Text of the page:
Bonfire Night: Kogi Barbecue Inspired Korean Hot Dogs

Korean Hotdogs for Bonfire Night | @rachelphipps

There are three particular tastes I associate with Bonfire Night: polystyrene cups (with teeth marks around the rim where I used to nibble them) of hot Heinz Cream of Tomato Soup, Cadbury’s Curly Whirly bars shattered into splinters of hard caramel and milk chocolate in the cold (not shielded by my Dad’s Barbour pocket) and hot dogs, both of the real sausage variety, and the type made with Frankfurters. Still one of my favourite junk foods, still the only fast food/ mystery meat item that has not come from In-N-Out I’ll happily admit to eating.
Kogi Barbecue Inspired Korean Hotdogs | @rachelphipps

The idea of gussying up a classic hot dog in a serious food person kind of way first occurred to me when Molly made Bánh Mì Hot Dogs (on a side note, hands up who is excited for her first cookbook, Molly on the Range which is finally out next week here in the UK??) and I started pondering all of the different things I could do as an excuse to buy frankfurters. Then, on my last trip to Los Angeles I finally managed to hit up the world famous Kogi Barbecue food truck for a couple of pork tacos and their Kogi Dog: a beef frankfurter topped off with house Asian-style slaw, coriander-onion-lime relish, sesame mayo, and a bit of cheese (which I obviously asked them to hold). On the same trip, I saw a guy selling ‘Japanese’ hot dogs loaded up with Kewpie mayo and sriracha (L.A.’s favourite condiment) on Santa Monica Pier. Obviously I needed to come up with some sort of Los Angeles inspired Korean-Japanese-American inspired fusion hot dog.
Kogi Barbecue Inspired Korean Loaded Hotdogs | @rachelphipps
Kogi Inspired Korean Hotdogs for Bonfire Night | @rachelphipps

Unlike most of my recipes, there are a few ingredients here that may involve tracking down. The frankfurters and brioche buns are easy (I prefer the Marks & Spencer buns, by the way), as is the lettuce, coriander, spring onions and black sesame seeds. You can also buy imported Kewpie Mayonnaise in M&S, but you can also find it on Amazon grocery, which has turned into my go-to for some of the slightly less ‘supermarket’ Asian ingredients. Sriracha is becoming pretty ubiquitous; Tesco does a not too bad own-brand version, but I like the real deal which you can find in Sainsbury’s, but again Amazon grocery is your friend. Actually, I find that kimchee is the hardest ingredient to track down, but for that I just need to make the effort of going to my nearest Asian grocery store (Canterbury locals? Thais ‘R’ Us has never let me down!) and picking up a tub in the refrigerator section. The measurements below serve four.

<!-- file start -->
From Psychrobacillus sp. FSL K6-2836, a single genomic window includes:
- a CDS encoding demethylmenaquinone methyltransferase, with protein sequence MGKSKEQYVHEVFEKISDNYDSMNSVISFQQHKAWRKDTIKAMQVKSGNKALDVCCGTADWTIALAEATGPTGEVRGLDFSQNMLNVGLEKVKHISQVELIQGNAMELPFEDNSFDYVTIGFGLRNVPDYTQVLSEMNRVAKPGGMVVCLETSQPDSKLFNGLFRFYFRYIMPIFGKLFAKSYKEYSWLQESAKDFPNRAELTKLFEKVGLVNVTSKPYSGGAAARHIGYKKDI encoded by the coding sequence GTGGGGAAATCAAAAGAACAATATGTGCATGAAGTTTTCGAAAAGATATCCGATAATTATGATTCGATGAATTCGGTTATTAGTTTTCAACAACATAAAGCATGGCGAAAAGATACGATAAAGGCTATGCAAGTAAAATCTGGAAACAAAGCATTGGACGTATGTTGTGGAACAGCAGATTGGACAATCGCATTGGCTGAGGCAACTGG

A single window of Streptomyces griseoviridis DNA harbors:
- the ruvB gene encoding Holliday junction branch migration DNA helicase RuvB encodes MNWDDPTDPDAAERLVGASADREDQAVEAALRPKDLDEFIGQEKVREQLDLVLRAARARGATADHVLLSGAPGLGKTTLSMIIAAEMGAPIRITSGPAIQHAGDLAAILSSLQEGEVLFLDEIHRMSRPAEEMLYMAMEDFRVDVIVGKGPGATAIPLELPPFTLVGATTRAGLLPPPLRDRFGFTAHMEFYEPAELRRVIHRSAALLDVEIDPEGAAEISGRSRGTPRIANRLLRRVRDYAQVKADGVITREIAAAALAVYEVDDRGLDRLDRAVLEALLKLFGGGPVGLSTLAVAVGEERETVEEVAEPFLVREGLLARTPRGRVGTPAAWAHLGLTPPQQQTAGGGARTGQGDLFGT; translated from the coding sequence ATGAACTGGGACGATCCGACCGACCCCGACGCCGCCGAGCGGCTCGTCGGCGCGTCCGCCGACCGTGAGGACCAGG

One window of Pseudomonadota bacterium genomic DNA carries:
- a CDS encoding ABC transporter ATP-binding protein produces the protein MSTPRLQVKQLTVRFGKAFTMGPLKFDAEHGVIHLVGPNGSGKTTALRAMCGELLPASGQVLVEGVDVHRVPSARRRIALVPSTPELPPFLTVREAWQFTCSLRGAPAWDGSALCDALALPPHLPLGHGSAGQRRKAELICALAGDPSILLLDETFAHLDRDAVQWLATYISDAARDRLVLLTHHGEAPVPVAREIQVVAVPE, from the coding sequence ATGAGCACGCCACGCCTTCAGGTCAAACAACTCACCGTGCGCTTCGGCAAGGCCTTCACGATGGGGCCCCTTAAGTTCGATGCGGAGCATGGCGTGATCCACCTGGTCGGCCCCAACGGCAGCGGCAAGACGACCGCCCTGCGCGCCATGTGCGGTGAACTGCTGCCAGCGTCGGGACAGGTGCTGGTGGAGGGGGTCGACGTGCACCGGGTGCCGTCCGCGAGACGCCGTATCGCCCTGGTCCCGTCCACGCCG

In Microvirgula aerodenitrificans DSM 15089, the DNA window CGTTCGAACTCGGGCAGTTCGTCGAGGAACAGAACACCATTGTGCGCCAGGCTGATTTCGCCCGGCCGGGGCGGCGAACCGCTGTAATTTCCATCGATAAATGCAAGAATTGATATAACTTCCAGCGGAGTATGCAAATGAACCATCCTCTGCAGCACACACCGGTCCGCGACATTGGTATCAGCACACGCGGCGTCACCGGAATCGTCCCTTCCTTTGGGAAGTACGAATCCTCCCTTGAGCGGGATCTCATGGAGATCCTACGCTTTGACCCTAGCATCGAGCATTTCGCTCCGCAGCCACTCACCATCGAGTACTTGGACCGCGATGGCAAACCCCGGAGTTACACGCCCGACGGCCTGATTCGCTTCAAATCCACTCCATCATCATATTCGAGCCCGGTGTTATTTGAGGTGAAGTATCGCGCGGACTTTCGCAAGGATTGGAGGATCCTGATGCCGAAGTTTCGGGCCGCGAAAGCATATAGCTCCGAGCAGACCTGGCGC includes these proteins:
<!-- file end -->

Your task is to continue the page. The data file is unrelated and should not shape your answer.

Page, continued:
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Kogi Barbecue Inspired Korean Hot Dogs

  • Author: Rachel Phipps
  • Prep Time: 10 minutes
  • Cook Time: 5 minutes
  • Total Time: 15 minutes
  • Yield: Serves 4
  • Category: Bonfire Night
  • Cuisine: Korean


The Kogi Barbecue truck is one of the most famous food trucks in Los Angeles, and they to the most amazing All-American / Korean hybrid hot dogs loaded up with popular Korean Barbecue fixings. This version is easy to achieve at home.


  • 4 Jumbo Hotdog Frankfurters
  • 4 Hotdog Rolls
  • Japanese Kewpie Mayonnaise
  • 1 Baby Gem Lettuce, shredded
  • Large Handful Chopped Cabbage Kimchee
  • Sriracha Hot Sauce
  • 1 Large Spring Onion, thinly sliced
  • Small Handful Fresh Coriander
  • 1 tsp Black Sesame Seeds


  1. Cook the hotdogs as per the packets instructions in a pan full of boiling water. 
  2. While the frankfurters are cooking, prepare the toppings, and slice the hotdog rolls down the middle.
  3. To assemble the hotdogs, spread the inside of the rolls with Kewpie mayo, place a frankfurter inside each roll, and squeeze a line of mayo along the top of each frankfurter, so that the rest of the toppings stick. Divide the shredded lettuce between the hotdogs, followed by a layer of kimchee. Squeeze a zigzag of sriracha over the top of the kimchee, and finish each hotdog with a sprinkling of spring onion slices, fresh coriander and black sesame seeds.